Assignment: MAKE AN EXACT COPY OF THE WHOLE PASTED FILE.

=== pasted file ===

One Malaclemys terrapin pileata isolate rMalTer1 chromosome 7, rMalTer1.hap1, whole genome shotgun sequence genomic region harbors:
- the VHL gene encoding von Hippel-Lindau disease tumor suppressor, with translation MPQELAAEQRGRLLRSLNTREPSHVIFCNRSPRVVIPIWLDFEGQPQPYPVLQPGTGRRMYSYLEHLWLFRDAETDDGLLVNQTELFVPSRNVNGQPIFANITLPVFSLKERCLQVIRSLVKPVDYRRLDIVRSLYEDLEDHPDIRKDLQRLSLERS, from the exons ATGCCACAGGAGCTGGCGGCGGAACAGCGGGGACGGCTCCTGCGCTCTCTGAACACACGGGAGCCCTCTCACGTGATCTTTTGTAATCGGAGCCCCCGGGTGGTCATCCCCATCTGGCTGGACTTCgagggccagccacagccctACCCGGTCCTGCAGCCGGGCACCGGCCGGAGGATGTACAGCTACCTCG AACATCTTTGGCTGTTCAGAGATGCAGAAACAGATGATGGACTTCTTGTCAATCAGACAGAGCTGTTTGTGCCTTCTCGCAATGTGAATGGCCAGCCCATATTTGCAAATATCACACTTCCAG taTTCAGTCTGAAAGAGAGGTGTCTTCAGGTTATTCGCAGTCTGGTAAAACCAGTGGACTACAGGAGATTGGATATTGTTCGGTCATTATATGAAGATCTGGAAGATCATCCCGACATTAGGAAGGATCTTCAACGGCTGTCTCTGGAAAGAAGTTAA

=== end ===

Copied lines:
One Malaclemys terrapin pileata isolate rMalTer1 chromosome 7, rMalTer1.hap1, whole genome shotgun sequence genomic region harbors:
- the VHL gene encoding von Hippel-Lindau disease tumor suppressor, with translation MPQELAAEQRGRLLRSLNTREPSHVIFCNRSPRVVIPIWLDFEGQPQPYPVLQPGTGRRMYSYLEHLWLFRDAETDDGLLVNQTELFVPSRNVNGQPIFANITLPVFSLKERCLQVIRSLVKPVDYRRLDIVRSLYEDLEDHPDIRKDLQRLSLERS, from the exons ATGCCACAGGAGCTGGCGGCGGAACAGCGGGGACGGCTCCTGCGCTCTCTGAACACACGGGAGCCCTCTCACGTGATCTTTTGTAATCGGAGCCCCCGGGTGGTCATCCCCATCTGGCTGGACTTCgagggccagccacagccctACCCGGTCCTGCAGCCGGGCACCGGCCGGAGGATGTACAGCTACCTCG AACATCTTTGGCTGTTCAGAGATGCAGAAACAGATGATGGACTTCTTGTCAATCAGACAGAGCTGTTTGTGCCTTCTCGCAATGTGAATGGCCAGCCCATATTTGCAAATATCACACTTCCAG taTTCAGTCTGAAAGAGAGGTGTCTTCAGGTTATTCGCAGTCTGGTAAAACCAGTGGACTACAGGAGATTGGATATTGTTCGGTCATTATATGAAGATCTGGAAGATCATCCCGACATTAGGAAGGATCTTCAACGGCTGTCTCTGGAAAGAAGTTAA